Splitting off the Grandfather Trail near the half mile marker, the Underwood Trail bypasses ladder climbs on MacRae Peak, rejoining the Grandfather Trail at MacRae Gap, about a mile out. The trail makes a steep, rocky loop under the crest line around Raven Rock Cliffs. Read above for using this trail as an alternate return from MacRae Peak.
Download a Grandfather Mountain Hiking Map & Brochure (PDF)
The Top Shop (located next to the Swinging Bridge) opened in 2010. The building has three floors and houses merchandise space and a snack bar. One of the most exciting new aspects about the new Top Shop is an elevator that will give the attraction's wheelchair-bound visitors access to the Mile High Swinging Bridge for the first time. An elevated walkway, or "bridge to the Bridge," has been constructed and links the new building to the Swinging Bridge area.
UN Biosphere Reserve
In 1971, the United Nations began a worldwide program designed to help land managers share scientific knowledge and practical experiences. In March 2007, the Man & Biosphere Program encompassed 507 biosphere reserves in 102 countries. In 1992, Grandfather Mountain became the first and still the only privately owned property to be accepted into the international network of biosphere reserves. Criteria for selection as a Biosphere Reserve are that the property must be: a sample of a unique ecological community permanently protected from uncontrolled development with a history of scientific research and monitoring that provides for training of resource management professionals and is dedicated to consciousness-raising with respect to current ecological issues. Grandfather Mountain supports sixteen (16) distinct ecological communities, each supporting its own unique web of life. It is Grandfather's abrupt rise above the valley floor that causes the change in elevation and climate conditions that supports such a diversity of life.
The Nature Conservancy
The Nature Conservancy considers Grandfather Mountain an ecological site of global significance, as it provides habitat for more globally rare species than any mountain east of the Rockies. The Nature Conservancy manages 4,092 acres on Grandfather Mountain.
Scottish Games & Special Events
the annual Grandfather Mountain Highland Games. Also see our complete list of Grandfather Mountain Special Events.
The fastest route (70 miles) from Asheville is taking I-40 East to Marion, NC. Take Exit #85. Turn left at the bottom of the ramp and go one mile to a stoplight. At the stoplight turn left and follow US 221 North to the entrance of Grandfather Mountain (about 30 miles). Download & print directions.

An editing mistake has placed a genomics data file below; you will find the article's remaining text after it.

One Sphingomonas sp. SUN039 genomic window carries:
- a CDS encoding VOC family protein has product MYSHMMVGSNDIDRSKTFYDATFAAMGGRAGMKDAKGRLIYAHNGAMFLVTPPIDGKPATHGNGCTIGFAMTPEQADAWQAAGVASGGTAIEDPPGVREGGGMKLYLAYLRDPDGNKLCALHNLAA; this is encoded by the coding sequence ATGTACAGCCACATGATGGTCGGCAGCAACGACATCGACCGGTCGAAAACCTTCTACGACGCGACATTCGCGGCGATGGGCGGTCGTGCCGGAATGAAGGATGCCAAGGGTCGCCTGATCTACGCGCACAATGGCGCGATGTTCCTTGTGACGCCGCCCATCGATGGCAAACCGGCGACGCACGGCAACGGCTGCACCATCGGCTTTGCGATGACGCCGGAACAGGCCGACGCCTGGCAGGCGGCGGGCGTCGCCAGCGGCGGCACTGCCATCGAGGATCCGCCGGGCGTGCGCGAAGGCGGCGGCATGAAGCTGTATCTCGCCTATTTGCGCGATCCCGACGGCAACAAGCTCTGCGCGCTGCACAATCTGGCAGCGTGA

The most scenic is taking the Blue Ridge Parkway north from Asheville (about 90 miles from downtown, allow 2.5 hours) to Grandfather Mountain. Leave early for great morning views and little traffic. For an easy 1.5 mile (roundtrip) hike to a beautiful waterfall, stop at the Linville Falls visitors center, about 15 miles before Grandfather. From Linville Falls, continue north on the Blue Ridge Parkway to the Linn Cove Viaduct, a curvy bridge that seems to float in air. After you cross the Viaduct, turn around, cross the viaduct again, and take the US 221 Highway/Linville exit. You will quickly come to Grandfather Mountain.
Grandfather Mountain is open daily, except when snow and ice close the summit.
Admission for adults (ages 13-59) is $20, seniors $18 and children (ages 4-12) $9 each. Children under the age of four are always free.
Grandfather Mountain Stewardship Foundation
The Grandfather Mountain Stewardship Foundation is a not-for-profit corporation which was established to preserve Grandfather Mountain, operate the nature park in the public interest, and participate in educational and research activities. All proceeds from sales of tickets and souvenirs go toward caring for and presenting Grandfather Mountain in a manner that inspires good stewardship in others. The Foundation invests in partnerships and collaborations that promote environmental responsibility and eco-efficiency in its effort to become a laboratory for environmental best practices. The Grandfather Mountain Stewardship Foundation is a 501(c)(3) organization and all donations are tax-deductible.